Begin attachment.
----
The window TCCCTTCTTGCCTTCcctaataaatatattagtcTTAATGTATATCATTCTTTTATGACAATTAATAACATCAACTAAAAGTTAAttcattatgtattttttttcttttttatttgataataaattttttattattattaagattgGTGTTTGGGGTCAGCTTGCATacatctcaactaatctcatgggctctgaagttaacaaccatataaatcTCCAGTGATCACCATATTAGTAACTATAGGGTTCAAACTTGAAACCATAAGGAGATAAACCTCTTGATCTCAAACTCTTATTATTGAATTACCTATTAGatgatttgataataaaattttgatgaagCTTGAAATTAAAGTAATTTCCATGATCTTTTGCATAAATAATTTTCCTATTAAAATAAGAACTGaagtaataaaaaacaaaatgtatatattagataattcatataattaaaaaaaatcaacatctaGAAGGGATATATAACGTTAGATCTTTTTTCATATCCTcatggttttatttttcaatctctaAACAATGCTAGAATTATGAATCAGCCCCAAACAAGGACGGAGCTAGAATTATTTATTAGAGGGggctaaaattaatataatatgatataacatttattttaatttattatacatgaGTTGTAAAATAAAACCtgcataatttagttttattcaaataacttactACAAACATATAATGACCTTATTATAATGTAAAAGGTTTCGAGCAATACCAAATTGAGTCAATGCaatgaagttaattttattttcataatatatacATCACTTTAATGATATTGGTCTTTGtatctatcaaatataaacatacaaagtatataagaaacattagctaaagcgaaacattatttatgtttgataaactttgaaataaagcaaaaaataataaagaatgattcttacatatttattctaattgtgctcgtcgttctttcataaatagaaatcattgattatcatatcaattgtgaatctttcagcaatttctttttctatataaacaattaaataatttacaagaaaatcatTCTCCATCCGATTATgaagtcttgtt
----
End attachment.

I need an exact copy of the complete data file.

The window TCCCTTCTTGCCTTCcctaataaatatattagtcTTAATGTATATCATTCTTTTATGACAATTAATAACATCAACTAAAAGTTAAttcattatgtattttttttcttttttatttgataataaattttttattattattaagattgGTGTTTGGGGTCAGCTTGCATacatctcaactaatctcatgggctctgaagttaacaaccatataaatcTCCAGTGATCACCATATTAGTAACTATAGGGTTCAAACTTGAAACCATAAGGAGATAAACCTCTTGATCTCAAACTCTTATTATTGAATTACCTATTAGatgatttgataataaaattttgatgaagCTTGAAATTAAAGTAATTTCCATGATCTTTTGCATAAATAATTTTCCTATTAAAATAAGAACTGaagtaataaaaaacaaaatgtatatattagataattcatataattaaaaaaaatcaacatctaGAAGGGATATATAACGTTAGATCTTTTTTCATATCCTcatggttttatttttcaatctctaAACAATGCTAGAATTATGAATCAGCCCCAAACAAGGACGGAGCTAGAATTATTTATTAGAGGGggctaaaattaatataatatgatataacatttattttaatttattatacatgaGTTGTAAAATAAAACCtgcataatttagttttattcaaataacttactACAAACATATAATGACCTTATTATAATGTAAAAGGTTTCGAGCAATACCAAATTGAGTCAATGCaatgaagttaattttattttcataatatatacATCACTTTAATGATATTGGTCTTTGtatctatcaaatataaacatacaaagtatataagaaacattagctaaagcgaaacattatttatgtttgataaactttgaaataaagcaaaaaataataaagaatgattcttacatatttattctaattgtgctcgtcgttctttcataaatagaaatcattgattatcatatcaattgtgaatctttcagcaatttctttttctatataaacaattaaataatttacaagaaaatcatTCTCCATCCGATTATgaagtcttgtt